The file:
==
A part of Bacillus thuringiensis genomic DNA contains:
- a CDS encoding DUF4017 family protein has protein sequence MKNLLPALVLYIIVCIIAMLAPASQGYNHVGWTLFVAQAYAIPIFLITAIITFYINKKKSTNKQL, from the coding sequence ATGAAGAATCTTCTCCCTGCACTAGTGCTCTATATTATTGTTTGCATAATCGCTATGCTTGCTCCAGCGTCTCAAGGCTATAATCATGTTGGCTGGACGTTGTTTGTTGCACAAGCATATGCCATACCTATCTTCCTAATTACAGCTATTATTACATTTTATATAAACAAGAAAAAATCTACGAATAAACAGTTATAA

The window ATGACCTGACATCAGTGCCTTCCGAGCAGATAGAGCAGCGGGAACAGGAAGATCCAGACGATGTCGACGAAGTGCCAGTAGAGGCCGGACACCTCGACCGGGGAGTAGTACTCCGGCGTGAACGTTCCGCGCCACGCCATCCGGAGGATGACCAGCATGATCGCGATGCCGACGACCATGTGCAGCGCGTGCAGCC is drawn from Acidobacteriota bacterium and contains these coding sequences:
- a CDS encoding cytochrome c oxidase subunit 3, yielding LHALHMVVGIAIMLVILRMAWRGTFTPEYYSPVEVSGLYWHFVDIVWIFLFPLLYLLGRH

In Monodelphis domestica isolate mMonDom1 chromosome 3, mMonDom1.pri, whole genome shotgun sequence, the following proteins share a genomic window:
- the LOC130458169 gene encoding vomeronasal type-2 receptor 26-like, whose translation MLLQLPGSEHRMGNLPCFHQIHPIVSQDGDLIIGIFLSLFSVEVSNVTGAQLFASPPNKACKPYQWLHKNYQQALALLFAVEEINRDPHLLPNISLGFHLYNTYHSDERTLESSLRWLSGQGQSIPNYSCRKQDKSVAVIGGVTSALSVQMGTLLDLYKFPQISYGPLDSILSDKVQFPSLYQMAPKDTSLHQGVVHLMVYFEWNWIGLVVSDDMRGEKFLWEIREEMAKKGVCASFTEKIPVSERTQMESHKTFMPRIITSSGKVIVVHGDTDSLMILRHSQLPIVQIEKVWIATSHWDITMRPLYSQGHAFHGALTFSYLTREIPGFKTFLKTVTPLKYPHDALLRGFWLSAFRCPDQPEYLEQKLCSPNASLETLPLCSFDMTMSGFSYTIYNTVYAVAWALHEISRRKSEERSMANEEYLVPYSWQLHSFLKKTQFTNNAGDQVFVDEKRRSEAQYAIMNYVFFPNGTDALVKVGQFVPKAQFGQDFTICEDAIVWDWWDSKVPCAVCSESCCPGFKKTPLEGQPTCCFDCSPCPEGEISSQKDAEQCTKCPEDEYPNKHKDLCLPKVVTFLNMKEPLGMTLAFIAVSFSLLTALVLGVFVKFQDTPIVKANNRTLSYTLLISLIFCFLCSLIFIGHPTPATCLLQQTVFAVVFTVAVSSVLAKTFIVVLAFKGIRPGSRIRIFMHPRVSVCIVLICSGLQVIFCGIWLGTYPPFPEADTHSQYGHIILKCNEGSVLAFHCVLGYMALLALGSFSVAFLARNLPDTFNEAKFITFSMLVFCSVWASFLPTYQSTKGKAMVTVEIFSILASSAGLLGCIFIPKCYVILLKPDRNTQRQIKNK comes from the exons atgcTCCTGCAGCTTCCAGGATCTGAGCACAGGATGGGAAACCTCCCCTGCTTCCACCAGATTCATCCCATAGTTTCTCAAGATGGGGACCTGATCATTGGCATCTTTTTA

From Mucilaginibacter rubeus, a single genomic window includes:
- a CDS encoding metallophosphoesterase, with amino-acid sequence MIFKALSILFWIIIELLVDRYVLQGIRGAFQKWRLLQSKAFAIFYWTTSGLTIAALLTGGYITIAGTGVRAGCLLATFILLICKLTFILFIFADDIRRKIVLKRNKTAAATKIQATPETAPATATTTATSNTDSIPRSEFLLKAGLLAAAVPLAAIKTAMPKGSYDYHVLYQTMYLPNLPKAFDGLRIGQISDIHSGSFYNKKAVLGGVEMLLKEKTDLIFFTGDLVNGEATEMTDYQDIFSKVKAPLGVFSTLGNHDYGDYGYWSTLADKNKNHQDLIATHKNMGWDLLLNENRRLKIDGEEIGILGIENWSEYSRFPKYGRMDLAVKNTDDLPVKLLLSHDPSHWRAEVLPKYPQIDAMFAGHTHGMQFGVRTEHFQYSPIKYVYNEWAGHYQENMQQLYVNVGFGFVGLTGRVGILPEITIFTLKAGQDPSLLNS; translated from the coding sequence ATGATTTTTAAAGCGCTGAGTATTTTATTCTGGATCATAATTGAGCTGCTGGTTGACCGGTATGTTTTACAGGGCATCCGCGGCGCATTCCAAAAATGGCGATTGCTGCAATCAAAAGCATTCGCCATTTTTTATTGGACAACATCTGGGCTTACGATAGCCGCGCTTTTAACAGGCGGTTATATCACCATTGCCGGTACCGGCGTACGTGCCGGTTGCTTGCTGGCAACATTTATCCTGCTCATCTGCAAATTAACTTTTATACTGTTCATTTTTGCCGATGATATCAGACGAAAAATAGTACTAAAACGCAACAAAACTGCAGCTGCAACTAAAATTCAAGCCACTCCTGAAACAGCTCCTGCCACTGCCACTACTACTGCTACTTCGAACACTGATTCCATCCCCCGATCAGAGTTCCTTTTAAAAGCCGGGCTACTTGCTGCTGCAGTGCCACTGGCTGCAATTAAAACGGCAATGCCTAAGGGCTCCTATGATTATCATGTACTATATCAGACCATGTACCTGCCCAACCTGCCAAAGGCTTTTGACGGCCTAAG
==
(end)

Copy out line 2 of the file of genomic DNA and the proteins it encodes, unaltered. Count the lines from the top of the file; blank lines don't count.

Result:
- a CDS encoding DUF4017 family protein has protein sequence MKNLLPALVLYIIVCIIAMLAPASQGYNHVGWTLFVAQAYAIPIFLITAIITFYINKKKSTNKQL, from the coding sequence ATGAAGAATCTTCTCCCTGCACTAGTGCTCTATATTATTGTTTGCATAATCGCTATGCTTGCTCCAGCGTCTCAAGGCTATAATCATGTTGGCTGGACGTTGTTTGTTGCACAAGCATATGCCATACCTATCTTCCTAATTACAGCTATTATTACATTTTATATAAACAAGAAAAAATCTACGAATAAACAGTTATAA